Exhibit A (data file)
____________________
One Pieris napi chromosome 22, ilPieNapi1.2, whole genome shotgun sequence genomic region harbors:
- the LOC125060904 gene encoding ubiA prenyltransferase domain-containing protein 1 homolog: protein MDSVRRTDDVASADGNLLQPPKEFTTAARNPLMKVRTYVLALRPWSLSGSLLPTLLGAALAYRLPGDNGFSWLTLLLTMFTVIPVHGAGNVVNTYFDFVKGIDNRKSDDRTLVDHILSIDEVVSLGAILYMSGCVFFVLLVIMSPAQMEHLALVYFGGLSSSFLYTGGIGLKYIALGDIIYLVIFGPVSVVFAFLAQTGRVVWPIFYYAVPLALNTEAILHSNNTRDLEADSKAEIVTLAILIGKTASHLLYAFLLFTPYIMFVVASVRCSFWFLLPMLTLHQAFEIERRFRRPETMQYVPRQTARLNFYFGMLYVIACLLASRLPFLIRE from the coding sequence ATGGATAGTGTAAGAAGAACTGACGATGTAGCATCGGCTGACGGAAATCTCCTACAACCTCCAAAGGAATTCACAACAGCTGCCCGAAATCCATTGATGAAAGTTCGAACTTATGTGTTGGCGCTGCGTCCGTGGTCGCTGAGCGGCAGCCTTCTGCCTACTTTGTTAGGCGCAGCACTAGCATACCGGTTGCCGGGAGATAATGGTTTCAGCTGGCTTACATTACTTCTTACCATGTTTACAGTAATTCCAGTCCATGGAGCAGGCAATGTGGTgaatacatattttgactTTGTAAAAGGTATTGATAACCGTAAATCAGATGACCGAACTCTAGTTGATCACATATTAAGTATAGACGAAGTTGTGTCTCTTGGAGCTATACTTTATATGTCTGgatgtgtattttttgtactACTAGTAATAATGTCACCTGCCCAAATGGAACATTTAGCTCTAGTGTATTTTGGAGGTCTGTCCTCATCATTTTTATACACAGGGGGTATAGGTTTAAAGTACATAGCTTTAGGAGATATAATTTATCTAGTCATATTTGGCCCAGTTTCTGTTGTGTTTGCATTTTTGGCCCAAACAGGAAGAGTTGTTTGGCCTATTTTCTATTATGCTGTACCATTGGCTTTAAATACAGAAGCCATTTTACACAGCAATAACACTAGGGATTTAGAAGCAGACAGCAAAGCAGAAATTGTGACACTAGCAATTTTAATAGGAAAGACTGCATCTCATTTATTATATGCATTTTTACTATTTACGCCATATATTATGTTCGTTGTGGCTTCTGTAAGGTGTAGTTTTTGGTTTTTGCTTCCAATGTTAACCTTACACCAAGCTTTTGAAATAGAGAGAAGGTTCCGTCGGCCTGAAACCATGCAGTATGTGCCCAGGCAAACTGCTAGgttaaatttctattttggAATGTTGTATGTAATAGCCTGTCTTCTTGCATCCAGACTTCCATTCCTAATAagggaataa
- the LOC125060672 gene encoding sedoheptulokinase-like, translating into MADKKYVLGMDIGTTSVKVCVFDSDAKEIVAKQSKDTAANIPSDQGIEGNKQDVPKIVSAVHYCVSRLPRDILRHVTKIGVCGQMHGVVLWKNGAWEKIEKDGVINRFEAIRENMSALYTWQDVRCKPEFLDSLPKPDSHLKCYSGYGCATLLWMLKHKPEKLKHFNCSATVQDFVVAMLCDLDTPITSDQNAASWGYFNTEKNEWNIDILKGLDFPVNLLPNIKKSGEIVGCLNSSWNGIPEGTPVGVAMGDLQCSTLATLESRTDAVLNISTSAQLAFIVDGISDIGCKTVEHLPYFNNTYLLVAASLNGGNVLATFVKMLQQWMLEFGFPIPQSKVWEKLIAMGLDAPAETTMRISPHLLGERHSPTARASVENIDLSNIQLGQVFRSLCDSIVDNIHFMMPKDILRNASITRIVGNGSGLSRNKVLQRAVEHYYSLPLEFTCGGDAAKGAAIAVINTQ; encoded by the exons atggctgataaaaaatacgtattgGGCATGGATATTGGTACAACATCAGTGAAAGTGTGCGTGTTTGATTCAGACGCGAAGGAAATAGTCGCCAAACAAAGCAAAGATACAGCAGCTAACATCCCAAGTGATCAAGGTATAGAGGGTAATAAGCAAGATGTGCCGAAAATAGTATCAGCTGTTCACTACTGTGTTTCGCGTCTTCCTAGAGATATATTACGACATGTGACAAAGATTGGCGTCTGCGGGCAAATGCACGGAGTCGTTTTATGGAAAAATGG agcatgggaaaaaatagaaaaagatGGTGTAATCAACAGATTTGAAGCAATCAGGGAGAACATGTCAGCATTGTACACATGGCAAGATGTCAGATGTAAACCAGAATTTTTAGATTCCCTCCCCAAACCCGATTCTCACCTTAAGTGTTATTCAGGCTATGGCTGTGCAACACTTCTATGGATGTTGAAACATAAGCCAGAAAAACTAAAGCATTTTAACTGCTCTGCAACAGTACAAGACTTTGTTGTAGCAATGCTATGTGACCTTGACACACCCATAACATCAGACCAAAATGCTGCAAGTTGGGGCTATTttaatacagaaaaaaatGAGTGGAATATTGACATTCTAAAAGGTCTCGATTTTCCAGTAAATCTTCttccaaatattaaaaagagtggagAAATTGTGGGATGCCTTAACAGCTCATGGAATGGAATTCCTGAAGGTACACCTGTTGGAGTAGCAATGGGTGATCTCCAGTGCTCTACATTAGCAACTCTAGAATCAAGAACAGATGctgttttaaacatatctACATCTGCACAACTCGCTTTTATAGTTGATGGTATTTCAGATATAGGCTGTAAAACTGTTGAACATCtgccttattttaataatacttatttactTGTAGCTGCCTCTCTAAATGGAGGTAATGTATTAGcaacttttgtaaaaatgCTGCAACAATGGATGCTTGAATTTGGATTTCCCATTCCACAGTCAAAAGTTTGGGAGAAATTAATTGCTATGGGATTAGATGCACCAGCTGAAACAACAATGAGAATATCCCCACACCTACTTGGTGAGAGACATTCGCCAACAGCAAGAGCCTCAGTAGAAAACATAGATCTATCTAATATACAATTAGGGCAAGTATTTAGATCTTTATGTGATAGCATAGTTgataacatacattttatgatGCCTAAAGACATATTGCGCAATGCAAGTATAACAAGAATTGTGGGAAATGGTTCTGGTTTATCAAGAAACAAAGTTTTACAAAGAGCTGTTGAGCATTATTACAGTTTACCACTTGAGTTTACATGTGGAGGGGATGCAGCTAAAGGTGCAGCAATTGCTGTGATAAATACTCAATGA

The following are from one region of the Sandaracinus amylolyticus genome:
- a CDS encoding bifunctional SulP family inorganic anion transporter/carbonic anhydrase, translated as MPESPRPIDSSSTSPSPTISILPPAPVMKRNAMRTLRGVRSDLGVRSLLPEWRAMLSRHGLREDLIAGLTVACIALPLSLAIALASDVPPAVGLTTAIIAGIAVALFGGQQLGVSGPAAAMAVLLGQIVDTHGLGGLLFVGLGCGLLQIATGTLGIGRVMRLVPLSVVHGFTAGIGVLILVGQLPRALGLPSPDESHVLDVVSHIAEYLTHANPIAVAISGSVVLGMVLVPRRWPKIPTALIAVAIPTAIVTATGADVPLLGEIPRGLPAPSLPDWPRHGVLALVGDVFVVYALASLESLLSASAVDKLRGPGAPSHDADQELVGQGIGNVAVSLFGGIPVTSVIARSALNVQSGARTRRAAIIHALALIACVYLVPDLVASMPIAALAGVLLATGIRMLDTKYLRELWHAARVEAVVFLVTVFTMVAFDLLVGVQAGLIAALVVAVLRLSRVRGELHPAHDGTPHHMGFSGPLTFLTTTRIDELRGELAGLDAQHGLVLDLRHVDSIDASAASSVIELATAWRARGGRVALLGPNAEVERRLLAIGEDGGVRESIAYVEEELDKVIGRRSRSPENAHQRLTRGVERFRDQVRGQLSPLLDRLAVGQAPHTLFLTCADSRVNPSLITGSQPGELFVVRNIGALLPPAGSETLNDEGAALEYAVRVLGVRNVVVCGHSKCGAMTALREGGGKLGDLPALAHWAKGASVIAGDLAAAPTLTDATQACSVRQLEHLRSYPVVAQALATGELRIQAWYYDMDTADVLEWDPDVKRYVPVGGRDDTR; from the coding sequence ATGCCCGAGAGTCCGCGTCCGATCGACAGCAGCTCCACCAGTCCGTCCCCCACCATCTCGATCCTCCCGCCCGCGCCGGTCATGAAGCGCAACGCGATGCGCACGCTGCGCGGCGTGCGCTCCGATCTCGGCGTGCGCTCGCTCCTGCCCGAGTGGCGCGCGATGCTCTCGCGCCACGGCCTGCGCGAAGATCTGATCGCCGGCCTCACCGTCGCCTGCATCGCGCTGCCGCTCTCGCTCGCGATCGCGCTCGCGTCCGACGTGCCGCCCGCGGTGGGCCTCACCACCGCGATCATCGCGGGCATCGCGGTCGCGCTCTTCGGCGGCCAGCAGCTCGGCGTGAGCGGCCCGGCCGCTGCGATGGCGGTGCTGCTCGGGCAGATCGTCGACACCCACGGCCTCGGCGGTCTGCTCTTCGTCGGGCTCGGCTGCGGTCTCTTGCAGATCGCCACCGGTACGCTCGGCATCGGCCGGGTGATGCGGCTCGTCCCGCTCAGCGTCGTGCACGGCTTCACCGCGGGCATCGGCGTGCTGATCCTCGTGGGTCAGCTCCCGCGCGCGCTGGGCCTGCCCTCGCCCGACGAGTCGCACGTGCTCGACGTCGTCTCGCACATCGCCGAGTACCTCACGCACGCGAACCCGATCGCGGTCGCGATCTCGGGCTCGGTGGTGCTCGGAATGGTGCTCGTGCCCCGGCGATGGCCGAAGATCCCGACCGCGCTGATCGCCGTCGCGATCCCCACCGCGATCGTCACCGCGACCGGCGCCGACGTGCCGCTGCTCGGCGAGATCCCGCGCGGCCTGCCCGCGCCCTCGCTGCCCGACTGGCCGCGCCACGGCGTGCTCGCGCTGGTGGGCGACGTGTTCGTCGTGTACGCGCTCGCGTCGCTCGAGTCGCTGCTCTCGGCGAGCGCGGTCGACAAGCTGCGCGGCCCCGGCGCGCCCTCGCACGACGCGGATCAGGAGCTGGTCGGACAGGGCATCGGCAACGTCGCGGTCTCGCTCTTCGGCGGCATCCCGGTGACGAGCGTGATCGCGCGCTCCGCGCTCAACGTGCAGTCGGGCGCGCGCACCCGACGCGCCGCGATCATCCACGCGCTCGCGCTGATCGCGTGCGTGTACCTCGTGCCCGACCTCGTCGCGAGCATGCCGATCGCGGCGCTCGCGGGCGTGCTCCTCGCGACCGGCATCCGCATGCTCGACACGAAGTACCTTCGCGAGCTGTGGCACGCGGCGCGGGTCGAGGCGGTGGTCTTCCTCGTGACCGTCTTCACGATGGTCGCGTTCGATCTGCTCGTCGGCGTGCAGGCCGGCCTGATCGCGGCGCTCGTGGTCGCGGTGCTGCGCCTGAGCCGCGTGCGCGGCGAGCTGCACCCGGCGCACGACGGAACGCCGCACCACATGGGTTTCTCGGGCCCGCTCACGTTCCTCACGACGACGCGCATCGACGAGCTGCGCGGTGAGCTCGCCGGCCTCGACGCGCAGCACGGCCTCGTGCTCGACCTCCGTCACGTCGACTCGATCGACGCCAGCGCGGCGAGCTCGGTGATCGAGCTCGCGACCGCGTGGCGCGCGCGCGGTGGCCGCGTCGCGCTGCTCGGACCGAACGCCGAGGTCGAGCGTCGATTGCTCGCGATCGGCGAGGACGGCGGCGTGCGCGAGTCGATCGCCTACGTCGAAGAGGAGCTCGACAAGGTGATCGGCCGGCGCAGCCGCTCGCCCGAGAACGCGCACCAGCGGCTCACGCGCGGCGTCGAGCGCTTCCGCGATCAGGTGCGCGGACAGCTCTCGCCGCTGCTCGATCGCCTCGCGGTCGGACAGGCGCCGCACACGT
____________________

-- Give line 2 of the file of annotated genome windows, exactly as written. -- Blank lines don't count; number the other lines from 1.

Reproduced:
- the LOC125060904 gene encoding ubiA prenyltransferase domain-containing protein 1 homolog: protein MDSVRRTDDVASADGNLLQPPKEFTTAARNPLMKVRTYVLALRPWSLSGSLLPTLLGAALAYRLPGDNGFSWLTLLLTMFTVIPVHGAGNVVNTYFDFVKGIDNRKSDDRTLVDHILSIDEVVSLGAILYMSGCVFFVLLVIMSPAQMEHLALVYFGGLSSSFLYTGGIGLKYIALGDIIYLVIFGPVSVVFAFLAQTGRVVWPIFYYAVPLALNTEAILHSNNTRDLEADSKAEIVTLAILIGKTASHLLYAFLLFTPYIMFVVASVRCSFWFLLPMLTLHQAFEIERRFRRPETMQYVPRQTARLNFYFGMLYVIACLLASRLPFLIRE from the coding sequence ATGGATAGTGTAAGAAGAACTGACGATGTAGCATCGGCTGACGGAAATCTCCTACAACCTCCAAAGGAATTCACAACAGCTGCCCGAAATCCATTGATGAAAGTTCGAACTTATGTGTTGGCGCTGCGTCCGTGGTCGCTGAGCGGCAGCCTTCTGCCTACTTTGTTAGGCGCAGCACTAGCATACCGGTTGCCGGGAGATAATGGTTTCAGCTGGCTTACATTACTTCTTACCATGTTTACAGTAATTCCAGTCCATGGAGCAGGCAATGTGGTgaatacatattttgactTTGTAAAAGGTATTGATAACCGTAAATCAGATGACCGAACTCTAGTTGATCACATATTAAGTATAGACGAAGTTGTGTCTCTTGGAGCTATACTTTATATGTCTGgatgtgtattttttgtactACTAGTAATAATGTCACCTGCCCAAATGGAACATTTAGCTCTAGTGTATTTTGGAGGTCTGTCCTCATCATTTTTATACACAGGGGGTATAGGTTTAAAGTACATAGCTTTAGGAGATATAATTTATCTAGTCATATTTGGCCCAGTTTCTGTTGTGTTTGCATTTTTGGCCCAAACAGGAAGAGTTGTTTGGCCTATTTTCTATTATGCTGTACCATTGGCTTTAAATACAGAAGCCATTTTACACAGCAATAACACTAGGGATTTAGAAGCAGACAGCAAAGCAGAAATTGTGACACTAGCAATTTTAATAGGAAAGACTGCATCTCATTTATTATATGCATTTTTACTATTTACGCCATATATTATGTTCGTTGTGGCTTCTGTAAGGTGTAGTTTTTGGTTTTTGCTTCCAATGTTAACCTTACACCAAGCTTTTGAAATAGAGAGAAGGTTCCGTCGGCCTGAAACCATGCAGTATGTGCCCAGGCAAACTGCTAGgttaaatttctattttggAATGTTGTATGTAATAGCCTGTCTTCTTGCATCCAGACTTCCATTCCTAATAagggaataa